Longer Lives for Dogs with Kidney Disease

Pat Long

From the Morris Animal Foundation's "Animal News", Volume 5 Number 4


Chronic renal failure (CRF) is a common disease in older dogs, affecting about 10 percent of dogs over the age of 12.Typical clinical signs include increased thirst, increased urine (or, rarely, a decrease in urine), weight loss, decreased appetite, vomiting, muscle wasting, lethargy, bad breath, oral ulcers and sometimes diarrhea.

One treatment option that has helped to prolong these dogs' lives is diet therapy. Dogs with CRF who eat special diets live about three times longer than those who don't, but there is still no cure. This is why more research is needed to understand the causes of the disease and ways to slow its progression. Dr David Polzin is making great strides. With funding from Morris Animal Foundation, he recently completed a clinical trial at the University of Minnesota that points to a promising new treatment option. When a dog's kidney is functioning normally, it produces a hormone called calcitriol, which scientists believe helps to manage fluid and electrolyte balance and excrete waste as urine.

In CRF, calcitriol levels drop, and the kidney can no longer adequately perform these functions. Based on this knowledge, Dr. Polzin wanted to determine whether providing small doses of calcitriol in addition to diet therapy would benefit dogs with kidney failure. His team gave calcitriol to a group of dogs with CRF while another group received a placebo of flavored olive oil. To eliminate bias, neither the researchers nor the pet owners knew which group was receiving the calcitriol.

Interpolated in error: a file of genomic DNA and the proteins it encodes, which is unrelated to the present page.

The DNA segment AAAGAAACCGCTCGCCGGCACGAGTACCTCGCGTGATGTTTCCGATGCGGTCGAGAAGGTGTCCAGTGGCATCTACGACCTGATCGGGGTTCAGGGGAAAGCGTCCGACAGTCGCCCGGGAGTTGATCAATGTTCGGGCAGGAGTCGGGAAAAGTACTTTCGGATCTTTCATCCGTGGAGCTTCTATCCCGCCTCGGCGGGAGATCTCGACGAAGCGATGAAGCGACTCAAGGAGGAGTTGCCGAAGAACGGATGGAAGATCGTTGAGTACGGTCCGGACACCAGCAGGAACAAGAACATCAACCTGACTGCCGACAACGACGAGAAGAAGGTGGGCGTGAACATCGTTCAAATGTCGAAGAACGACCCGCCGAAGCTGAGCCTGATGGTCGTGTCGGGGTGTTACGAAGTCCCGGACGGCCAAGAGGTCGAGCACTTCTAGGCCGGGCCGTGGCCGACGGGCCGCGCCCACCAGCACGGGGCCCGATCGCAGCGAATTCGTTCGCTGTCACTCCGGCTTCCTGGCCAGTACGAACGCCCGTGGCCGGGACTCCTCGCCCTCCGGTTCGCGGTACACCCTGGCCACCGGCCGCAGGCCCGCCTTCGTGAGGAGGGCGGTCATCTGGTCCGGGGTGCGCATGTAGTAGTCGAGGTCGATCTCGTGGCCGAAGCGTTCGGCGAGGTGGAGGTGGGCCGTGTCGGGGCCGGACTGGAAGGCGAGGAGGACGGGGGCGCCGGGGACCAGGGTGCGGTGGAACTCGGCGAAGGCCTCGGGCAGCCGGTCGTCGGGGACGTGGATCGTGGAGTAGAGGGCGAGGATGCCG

During the study, the dogs were monitored for changes in their kidney function, biochemical changes, decline in quality of life and survival. Dr Polzin's team determined that a daily low dose of calcitriol stabilized kidney function, slowed the progression of the disease and prolonged survival.

As recently as a decade ago, dogs with CRF often survived less than six months after diagnosis. Today the outlook is much more promising, thanks to treatment advances like this one.

While there is no simple plan for preventing canine kidney disease, with good nutrition and calcitriol therapies, dogs with CRF can often enjoy many more years of high-quality life.

Brush those pearly whites Good oral hygiene can help your pets stay healthy.

Although not yet proven, it appears that lack of dental care is associated with kidney disease. What veterinarians know for certain is that good dental care minimizes oral ulcers, poor appetite and bad breath, all of which are associated with chronic renal failure.

For information on maintaining your pet's teeth and gums, check the American Animal Hospital Association's recently released guidelines for dental health in cats and dogs at: